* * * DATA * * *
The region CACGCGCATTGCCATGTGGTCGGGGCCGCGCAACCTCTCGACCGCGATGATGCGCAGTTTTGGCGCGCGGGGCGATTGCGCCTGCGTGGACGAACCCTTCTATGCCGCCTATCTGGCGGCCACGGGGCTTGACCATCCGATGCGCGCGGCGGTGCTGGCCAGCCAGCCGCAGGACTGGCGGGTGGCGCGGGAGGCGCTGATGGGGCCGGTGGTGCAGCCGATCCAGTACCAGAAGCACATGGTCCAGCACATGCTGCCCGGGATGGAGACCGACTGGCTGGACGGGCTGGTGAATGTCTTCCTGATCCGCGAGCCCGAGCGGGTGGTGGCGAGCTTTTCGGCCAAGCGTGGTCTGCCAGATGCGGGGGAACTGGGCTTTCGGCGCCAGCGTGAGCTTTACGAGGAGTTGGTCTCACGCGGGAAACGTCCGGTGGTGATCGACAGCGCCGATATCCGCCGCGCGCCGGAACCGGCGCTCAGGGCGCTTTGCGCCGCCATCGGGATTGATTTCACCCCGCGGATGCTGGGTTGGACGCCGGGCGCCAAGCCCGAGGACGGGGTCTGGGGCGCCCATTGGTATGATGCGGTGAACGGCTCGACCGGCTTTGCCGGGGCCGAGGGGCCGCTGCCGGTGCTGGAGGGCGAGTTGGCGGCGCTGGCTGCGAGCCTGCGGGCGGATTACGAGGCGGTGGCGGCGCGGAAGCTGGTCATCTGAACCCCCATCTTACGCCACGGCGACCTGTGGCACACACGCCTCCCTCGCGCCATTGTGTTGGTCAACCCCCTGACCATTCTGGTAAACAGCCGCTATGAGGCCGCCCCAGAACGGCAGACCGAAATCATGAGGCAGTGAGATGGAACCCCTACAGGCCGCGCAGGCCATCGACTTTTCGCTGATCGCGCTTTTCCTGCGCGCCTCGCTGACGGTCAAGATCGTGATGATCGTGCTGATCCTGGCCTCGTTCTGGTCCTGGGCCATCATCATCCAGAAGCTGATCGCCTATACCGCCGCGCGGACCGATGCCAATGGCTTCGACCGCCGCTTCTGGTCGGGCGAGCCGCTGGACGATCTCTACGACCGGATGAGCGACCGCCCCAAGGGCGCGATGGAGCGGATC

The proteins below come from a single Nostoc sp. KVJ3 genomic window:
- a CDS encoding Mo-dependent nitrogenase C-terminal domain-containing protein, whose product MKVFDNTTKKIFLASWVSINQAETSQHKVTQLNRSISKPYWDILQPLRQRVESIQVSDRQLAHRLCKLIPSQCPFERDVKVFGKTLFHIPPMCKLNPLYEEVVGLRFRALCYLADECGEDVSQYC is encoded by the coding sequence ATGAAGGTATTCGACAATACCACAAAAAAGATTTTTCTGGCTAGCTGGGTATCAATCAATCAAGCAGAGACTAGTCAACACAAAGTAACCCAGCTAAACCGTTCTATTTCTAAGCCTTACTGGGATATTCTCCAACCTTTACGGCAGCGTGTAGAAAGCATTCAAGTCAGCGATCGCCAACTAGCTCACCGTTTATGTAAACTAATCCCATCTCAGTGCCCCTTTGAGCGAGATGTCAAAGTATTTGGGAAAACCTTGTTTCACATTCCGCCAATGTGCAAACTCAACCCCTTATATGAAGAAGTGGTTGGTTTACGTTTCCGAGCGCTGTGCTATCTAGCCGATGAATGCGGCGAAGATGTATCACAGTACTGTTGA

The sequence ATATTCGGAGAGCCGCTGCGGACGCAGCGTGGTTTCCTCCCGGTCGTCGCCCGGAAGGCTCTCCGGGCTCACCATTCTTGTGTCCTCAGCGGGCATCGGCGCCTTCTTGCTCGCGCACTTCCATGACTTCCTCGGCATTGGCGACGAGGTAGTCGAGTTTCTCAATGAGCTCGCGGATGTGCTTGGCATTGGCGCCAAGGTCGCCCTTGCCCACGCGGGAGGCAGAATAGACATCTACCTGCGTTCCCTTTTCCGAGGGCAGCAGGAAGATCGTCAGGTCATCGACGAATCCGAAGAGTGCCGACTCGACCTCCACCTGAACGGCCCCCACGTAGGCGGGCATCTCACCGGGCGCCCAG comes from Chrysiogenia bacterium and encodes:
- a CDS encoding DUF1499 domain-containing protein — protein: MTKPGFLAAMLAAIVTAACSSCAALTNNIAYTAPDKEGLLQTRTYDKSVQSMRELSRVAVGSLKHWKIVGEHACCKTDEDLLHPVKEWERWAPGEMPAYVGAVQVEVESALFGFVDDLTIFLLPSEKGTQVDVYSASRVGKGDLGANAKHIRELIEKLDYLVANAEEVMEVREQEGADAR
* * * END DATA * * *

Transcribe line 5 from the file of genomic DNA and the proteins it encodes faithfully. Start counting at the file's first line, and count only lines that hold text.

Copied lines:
- a CDS encoding DUF1499 domain-containing protein — protein: MTKPGFLAAMLAAIVTAACSSCAALTNNIAYTAPDKEGLLQTRTYDKSVQSMRELSRVAVGSLKHWKIVGEHACCKTDEDLLHPVKEWERWAPGEMPAYVGAVQVEVESALFGFVDDLTIFLLPSEKGTQVDVYSASRVGKGDLGANAKHIRELIEKLDYLVANAEEVMEVREQEGADAR